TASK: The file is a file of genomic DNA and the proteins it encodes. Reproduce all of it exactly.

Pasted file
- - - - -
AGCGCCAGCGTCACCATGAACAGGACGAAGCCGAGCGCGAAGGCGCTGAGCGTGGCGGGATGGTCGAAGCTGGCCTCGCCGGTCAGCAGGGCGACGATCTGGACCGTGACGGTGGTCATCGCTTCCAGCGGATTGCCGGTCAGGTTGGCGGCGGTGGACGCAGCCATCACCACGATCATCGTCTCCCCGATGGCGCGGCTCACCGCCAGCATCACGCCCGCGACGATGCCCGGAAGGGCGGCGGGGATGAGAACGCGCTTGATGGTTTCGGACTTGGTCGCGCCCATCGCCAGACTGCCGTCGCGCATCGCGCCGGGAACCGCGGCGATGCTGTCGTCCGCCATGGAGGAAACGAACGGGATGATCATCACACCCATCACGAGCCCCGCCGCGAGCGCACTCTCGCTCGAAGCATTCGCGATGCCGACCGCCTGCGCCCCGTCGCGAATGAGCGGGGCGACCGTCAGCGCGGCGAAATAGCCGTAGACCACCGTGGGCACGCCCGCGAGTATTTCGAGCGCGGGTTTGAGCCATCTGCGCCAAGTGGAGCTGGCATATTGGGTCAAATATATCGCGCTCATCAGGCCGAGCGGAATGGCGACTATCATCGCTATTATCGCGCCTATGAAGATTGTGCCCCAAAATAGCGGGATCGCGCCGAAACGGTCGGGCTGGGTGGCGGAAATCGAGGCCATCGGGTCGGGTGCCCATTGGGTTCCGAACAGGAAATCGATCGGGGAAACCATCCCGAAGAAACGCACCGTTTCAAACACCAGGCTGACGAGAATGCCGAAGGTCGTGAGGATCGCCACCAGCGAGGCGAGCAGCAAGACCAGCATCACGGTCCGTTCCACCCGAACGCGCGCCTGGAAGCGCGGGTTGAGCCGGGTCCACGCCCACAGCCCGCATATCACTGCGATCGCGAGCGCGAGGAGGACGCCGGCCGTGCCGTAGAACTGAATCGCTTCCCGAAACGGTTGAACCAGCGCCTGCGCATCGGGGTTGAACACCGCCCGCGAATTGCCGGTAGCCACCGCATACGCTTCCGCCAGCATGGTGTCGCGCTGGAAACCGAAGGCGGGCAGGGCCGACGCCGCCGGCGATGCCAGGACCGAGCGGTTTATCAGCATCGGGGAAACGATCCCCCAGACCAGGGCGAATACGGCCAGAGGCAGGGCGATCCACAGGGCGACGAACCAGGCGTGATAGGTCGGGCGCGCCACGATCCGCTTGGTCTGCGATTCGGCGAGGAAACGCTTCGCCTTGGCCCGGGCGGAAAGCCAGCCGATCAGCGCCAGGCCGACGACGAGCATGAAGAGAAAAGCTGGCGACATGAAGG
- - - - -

AGCGCCAGCGTCACCATGAACAGGACGAAGCCGAGCGCGAAGGCGCTGAGCGTGGCGGGATGGTCGAAGCTGGCCTCGCCGGTCAGCAGGGCGACGATCTGGACCGTGACGGTGGTCATCGCTTCCAGCGGATTGCCGGTCAGGTTGGCGGCGGTGGACGCAGCCATCACCACGATCATCGTCTCCCCGATGGCGCGGCTCACCGCCAGCATCACGCCCGCGACGATGCCCGGAAGGGCGGCGGGGATGAGAACGCGCTTGATGGTTTCGGACTTGGTCGCGCCCATCGCCAGACTGCCGTCGCGCATCGCGCCGGGAACCGCGGCGATGCTGTCGTCCGCCATGGAGGAAACGAACGGGATGATCATCACACCCATCACGAGCCCCGCCGCGAGCGCACTCTCGCTCGAAGCATTCGCGATGCCGACCGCCTGCGCCCCGTCGCGAATGAGCGGGGCGACCGTCAGCGCGGCGAAATAGCCGTAGACCACCGTGGGCACGCCCGCGAGTATTTCGAGCGCGGGTTTGAGCCATCTGCGCCAAGTGGAGCTGGCATATTGGGTCAAATATATCGCGCTCATCAGGCCGAGCGGAATGGCGACTATCATCGCTATTATCGCGCCTATGAAGATTGTGCCCCAAAATAGCGGGATCGCGCCGAAACGGTCGGGCTGGGTGGCGGAAATCGAGGCCATCGGGTCGGGTGCCCATTGGGTTCCGAACAGGAAATCGATCGGGGAAACCATCCCGAAGAAACGCACCGTTTCAAACACCAGGCTGACGAGAATGCCGAAGGTCGTGAGGATCGCCACCAGCGAGGCGAGCAGCAAGACCAGCATCACGGTCCGTTCCACCCGAACGCGCGCCTGGAAGCGCGGGTTGAGCCGGGTCCACGCCCACAGCCCGCATATCACTGCGATCGCGAGCGCGAGGAGGACGCCGGCCGTGCCGTAGAACTGAATCGCTTCCCGAAACGGTTGAACCAGCGCCTGCGCATCGGGGTTGAACACCGCCCGCGAATTGCCGGTAGCCACCGCATACGCTTCCGCCAGCATGGTGTCGCGCTGGAAACCGAAGGCGGGCAGGGCCGACGCCGCCGGCGATGCCAGGACCGAGCGGTTTATCAGCATCGGGGAAACGATCCCCCAGACCAGGGCGAATACGGCCAGAGGCAGGGCGATCCACAGGGCGACGAACCAGGCGTGATAGGTCGGGCGCGCCACGATCCGCTTGGTCTGCGATTCGGCGAGGAAACGCTTCGCCTTGGCCCGGGCGGAAAGCCAGCCGATCAGCGCCAGGCCGACGACGAGCATGAAGAGAAAAGCTGGCGACATGAAGG